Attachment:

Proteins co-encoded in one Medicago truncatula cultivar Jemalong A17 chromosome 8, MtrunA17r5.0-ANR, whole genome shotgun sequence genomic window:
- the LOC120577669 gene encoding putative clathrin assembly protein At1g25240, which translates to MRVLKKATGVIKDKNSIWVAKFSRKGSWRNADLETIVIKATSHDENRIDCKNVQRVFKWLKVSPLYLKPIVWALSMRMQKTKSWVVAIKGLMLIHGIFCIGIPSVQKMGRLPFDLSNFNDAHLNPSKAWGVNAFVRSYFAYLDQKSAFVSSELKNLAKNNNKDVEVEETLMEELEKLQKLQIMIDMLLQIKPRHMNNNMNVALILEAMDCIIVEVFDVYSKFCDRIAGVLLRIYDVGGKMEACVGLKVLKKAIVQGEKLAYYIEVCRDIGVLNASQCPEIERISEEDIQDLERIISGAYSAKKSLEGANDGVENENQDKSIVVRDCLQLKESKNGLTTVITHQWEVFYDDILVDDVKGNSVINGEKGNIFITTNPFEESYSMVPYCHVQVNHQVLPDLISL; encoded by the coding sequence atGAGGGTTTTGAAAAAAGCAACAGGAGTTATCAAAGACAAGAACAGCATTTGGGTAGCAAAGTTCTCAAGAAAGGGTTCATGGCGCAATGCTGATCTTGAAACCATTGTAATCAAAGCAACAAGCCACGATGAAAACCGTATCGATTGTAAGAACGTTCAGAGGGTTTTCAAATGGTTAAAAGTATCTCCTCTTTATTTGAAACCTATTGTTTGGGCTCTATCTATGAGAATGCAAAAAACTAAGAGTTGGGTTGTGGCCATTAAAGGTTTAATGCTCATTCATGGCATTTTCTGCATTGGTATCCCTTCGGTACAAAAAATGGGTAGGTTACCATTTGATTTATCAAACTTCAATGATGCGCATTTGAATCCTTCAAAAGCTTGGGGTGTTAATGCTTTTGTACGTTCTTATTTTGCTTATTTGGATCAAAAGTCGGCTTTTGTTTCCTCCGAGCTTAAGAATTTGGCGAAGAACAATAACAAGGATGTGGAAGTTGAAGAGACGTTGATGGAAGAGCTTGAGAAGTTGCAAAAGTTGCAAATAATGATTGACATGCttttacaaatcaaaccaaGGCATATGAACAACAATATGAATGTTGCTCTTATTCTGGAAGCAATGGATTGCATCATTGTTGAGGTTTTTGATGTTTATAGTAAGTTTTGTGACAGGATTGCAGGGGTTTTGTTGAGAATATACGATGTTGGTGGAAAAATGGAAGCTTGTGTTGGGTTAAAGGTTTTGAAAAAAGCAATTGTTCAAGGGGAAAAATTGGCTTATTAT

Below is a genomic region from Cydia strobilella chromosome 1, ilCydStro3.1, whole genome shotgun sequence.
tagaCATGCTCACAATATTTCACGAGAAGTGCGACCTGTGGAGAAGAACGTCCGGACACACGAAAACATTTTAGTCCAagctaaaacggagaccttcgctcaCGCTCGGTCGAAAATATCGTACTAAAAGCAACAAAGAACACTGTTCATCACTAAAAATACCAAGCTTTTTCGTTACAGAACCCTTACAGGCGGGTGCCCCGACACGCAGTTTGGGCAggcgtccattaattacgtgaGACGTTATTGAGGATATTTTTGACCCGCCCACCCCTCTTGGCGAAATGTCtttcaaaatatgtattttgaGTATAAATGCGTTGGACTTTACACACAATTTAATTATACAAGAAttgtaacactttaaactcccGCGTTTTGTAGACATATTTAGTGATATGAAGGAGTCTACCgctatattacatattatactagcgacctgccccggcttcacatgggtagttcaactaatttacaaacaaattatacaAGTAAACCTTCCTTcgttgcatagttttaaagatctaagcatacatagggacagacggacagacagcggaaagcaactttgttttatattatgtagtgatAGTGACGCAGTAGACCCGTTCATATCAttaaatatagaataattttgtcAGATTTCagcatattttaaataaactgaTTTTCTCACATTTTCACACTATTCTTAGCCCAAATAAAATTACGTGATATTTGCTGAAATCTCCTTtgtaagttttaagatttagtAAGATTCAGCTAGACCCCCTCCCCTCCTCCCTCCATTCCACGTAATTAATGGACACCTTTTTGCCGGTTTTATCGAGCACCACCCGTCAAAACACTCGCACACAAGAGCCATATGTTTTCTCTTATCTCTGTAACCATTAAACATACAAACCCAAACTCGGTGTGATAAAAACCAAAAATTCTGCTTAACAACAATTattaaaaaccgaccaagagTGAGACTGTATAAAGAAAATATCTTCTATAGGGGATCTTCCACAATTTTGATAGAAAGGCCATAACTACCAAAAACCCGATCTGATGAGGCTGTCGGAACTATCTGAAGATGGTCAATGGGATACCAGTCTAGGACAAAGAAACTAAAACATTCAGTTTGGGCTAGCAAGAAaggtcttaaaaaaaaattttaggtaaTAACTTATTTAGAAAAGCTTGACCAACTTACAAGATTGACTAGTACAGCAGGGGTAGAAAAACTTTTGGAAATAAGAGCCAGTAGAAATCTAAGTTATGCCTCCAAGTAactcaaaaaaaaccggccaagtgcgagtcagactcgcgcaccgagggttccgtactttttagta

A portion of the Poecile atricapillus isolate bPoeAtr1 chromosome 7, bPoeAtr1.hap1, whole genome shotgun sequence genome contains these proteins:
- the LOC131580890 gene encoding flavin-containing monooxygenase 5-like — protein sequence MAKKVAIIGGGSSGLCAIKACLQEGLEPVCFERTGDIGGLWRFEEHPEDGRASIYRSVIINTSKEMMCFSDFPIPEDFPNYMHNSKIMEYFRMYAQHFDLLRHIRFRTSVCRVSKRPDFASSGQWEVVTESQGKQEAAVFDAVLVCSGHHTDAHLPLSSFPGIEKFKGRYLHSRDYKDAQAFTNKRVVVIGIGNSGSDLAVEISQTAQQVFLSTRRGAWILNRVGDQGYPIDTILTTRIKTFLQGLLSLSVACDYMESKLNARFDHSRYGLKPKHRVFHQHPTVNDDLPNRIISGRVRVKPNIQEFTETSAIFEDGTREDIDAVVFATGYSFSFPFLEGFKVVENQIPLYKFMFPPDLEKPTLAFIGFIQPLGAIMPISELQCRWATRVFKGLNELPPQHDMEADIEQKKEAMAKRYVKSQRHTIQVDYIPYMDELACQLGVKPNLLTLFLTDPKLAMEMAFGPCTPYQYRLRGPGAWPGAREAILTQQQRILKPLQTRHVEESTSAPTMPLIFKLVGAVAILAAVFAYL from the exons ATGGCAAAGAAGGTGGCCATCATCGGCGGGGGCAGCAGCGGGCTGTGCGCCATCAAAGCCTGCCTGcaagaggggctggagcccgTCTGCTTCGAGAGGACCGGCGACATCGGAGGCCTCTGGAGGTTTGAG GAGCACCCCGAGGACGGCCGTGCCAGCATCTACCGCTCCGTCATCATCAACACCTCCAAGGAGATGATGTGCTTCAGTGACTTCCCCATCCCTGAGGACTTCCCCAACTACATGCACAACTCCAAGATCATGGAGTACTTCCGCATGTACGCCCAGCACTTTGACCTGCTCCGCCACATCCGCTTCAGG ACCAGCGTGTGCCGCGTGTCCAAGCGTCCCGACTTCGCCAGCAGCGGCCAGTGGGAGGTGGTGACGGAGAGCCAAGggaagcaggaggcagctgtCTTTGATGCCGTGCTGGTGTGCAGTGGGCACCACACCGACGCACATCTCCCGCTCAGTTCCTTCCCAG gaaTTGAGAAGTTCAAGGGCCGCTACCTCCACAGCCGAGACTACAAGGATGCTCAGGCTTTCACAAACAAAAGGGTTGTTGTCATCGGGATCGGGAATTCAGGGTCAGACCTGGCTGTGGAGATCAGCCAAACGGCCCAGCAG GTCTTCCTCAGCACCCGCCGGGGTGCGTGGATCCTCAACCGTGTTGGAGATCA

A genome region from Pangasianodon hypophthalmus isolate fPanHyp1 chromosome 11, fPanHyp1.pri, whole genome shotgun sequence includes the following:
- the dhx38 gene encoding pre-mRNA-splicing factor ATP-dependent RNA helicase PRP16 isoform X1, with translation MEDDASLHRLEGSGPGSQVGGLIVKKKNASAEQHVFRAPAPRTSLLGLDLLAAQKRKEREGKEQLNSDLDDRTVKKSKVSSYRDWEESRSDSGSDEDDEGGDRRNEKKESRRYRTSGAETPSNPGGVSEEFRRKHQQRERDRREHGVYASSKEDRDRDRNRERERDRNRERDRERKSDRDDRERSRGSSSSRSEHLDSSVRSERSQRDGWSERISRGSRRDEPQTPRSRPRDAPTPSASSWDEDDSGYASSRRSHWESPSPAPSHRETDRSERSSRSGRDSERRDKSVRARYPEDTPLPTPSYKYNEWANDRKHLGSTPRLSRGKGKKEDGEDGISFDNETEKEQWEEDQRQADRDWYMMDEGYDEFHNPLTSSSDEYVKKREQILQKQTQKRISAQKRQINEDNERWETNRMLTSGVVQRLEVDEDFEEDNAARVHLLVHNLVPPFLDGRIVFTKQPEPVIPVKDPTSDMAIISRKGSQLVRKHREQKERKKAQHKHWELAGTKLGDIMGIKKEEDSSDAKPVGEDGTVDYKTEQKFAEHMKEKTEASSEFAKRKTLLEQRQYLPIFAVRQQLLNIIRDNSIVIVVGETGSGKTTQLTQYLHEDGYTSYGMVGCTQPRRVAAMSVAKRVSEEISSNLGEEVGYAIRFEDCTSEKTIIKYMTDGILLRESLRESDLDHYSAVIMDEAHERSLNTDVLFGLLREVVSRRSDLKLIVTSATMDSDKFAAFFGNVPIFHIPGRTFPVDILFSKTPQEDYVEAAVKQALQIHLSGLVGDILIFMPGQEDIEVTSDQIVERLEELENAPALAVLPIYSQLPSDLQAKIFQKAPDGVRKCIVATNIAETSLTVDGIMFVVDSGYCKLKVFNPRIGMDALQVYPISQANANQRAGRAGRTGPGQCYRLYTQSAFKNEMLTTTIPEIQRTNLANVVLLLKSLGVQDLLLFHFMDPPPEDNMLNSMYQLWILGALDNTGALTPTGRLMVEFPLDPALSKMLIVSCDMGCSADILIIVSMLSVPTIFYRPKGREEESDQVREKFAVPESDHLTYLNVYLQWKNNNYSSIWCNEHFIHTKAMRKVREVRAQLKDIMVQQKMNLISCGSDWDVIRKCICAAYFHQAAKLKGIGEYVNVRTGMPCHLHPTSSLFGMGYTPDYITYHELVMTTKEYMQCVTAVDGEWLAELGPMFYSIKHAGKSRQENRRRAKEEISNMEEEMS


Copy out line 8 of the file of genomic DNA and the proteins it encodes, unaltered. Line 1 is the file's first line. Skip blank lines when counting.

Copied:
- the dhx38 gene encoding pre-mRNA-splicing factor ATP-dependent RNA helicase PRP16 isoform X1, with translation MEDDASLHRLEGSGPGSQVGGLIVKKKNASAEQHVFRAPAPRTSLLGLDLLAAQKRKEREGKEQLNSDLDDRTVKKSKVSSYRDWEESRSDSGSDEDDEGGDRRNEKKESRRYRTSGAETPSNPGGVSEEFRRKHQQRERDRREHGVYASSKEDRDRDRNRERERDRNRERDRERKSDRDDRERSRGSSSSRSEHLDSSVRSERSQRDGWSERISRGSRRDEPQTPRSRPRDAPTPSASSWDEDDSGYASSRRSHWESPSPAPSHRETDRSERSSRSGRDSERRDKSVRARYPEDTPLPTPSYKYNEWANDRKHLGSTPRLSRGKGKKEDGEDGISFDNETEKEQWEEDQRQADRDWYMMDEGYDEFHNPLTSSSDEYVKKREQILQKQTQKRISAQKRQINEDNERWETNRMLTSGVVQRLEVDEDFEEDNAARVHLLVHNLVPPFLDGRIVFTKQPEPVIPVKDPTSDMAIISRKGSQLVRKHREQKERKKAQHKHWELAGTKLGDIMGIKKEEDSSDAKPVGEDGTVDYKTEQKFAEHMKEKTEASSEFAKRKTLLEQRQYLPIFAVRQQLLNIIRDNSIVIVVGETGSGKTTQLTQYLHEDGYTSYGMVGCTQPRRVAAMSVAKRVSEEISSNLGEEVGYAIRFEDCTSEKTIIKYMTDGILLRESLRESDLDHYSAVIMDEAHERSLNTDVLFGLLREVVSRRSDLKLIVTSATMDSDKFAAFFGNVPIFHIPGRTFPVDILFSKTPQEDYVEAAVKQALQIHLSGLVGDILIFMPGQEDIEVTSDQIVERLEELENAPALAVLPIYSQLPSDLQAKIFQKAPDGVRKCIVATNIAETSLTVDGIMFVVDSGYCKLKVFNPRIGMDALQVYPISQANANQRAGRAGRTGPGQCYRLYTQSAFKNEMLTTTIPEIQRTNLANVVLLLKSLGVQDLLLFHFMDPPPEDNMLNSMYQLWILGALDNTGALTPTGRLMVEFPLDPALSKMLIVSCDMGCSADILIIVSMLSVPTIFYRPKGREEESDQVREKFAVPESDHLTYLNVYLQWKNNNYSSIWCNEHFIHTKAMRKVREVRAQLKDIMVQQKMNLISCGSDWDVIRKCICAAYFHQAAKLKGIGEYVNVRTGMPCHLHPTSSLFGMGYTPDYITYHELVMTTKEYMQCVTAVDGEWLAELGPMFYSIKHAGKSRQENRRRAKEEISNMEEEMS